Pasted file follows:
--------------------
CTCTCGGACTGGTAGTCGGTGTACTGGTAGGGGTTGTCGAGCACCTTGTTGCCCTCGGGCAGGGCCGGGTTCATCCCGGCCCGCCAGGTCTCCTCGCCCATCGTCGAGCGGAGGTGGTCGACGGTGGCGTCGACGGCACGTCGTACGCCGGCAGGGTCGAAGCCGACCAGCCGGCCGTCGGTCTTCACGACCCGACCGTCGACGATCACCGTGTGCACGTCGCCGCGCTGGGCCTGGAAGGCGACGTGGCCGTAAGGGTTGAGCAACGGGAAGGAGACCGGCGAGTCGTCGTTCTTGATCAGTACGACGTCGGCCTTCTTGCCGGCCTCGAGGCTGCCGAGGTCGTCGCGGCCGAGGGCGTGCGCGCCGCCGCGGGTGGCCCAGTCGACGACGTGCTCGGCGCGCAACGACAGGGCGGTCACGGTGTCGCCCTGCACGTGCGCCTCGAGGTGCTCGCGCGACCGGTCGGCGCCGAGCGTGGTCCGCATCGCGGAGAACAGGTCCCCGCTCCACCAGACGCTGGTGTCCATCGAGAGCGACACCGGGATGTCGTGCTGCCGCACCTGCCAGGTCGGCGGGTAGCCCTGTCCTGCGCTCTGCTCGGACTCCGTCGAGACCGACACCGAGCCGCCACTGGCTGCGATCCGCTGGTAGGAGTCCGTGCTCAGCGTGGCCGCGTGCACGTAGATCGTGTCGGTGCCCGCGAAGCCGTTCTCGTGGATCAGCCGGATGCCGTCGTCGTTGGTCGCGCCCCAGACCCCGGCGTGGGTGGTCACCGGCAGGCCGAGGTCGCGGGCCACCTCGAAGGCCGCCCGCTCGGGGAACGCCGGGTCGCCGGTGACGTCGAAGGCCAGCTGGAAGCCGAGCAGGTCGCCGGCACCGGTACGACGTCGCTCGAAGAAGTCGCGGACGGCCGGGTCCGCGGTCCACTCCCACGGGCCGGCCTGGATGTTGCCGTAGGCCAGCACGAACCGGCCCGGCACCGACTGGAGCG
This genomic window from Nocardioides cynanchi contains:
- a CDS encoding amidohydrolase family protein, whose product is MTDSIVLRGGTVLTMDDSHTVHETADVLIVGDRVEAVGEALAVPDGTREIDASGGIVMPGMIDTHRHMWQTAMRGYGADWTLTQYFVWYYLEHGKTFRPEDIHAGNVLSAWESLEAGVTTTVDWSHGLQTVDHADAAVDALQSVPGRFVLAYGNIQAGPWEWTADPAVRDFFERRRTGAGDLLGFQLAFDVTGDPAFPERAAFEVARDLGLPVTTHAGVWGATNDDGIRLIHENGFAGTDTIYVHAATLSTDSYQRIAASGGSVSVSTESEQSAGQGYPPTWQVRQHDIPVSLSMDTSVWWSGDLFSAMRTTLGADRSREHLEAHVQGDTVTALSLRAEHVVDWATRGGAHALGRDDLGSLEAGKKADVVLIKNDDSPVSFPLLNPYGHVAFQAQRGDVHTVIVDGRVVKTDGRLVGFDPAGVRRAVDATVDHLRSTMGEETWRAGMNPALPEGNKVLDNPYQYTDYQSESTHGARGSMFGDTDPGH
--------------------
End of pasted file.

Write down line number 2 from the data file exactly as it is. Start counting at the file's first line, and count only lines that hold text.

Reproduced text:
This genomic window from Nocardioides cynanchi contains: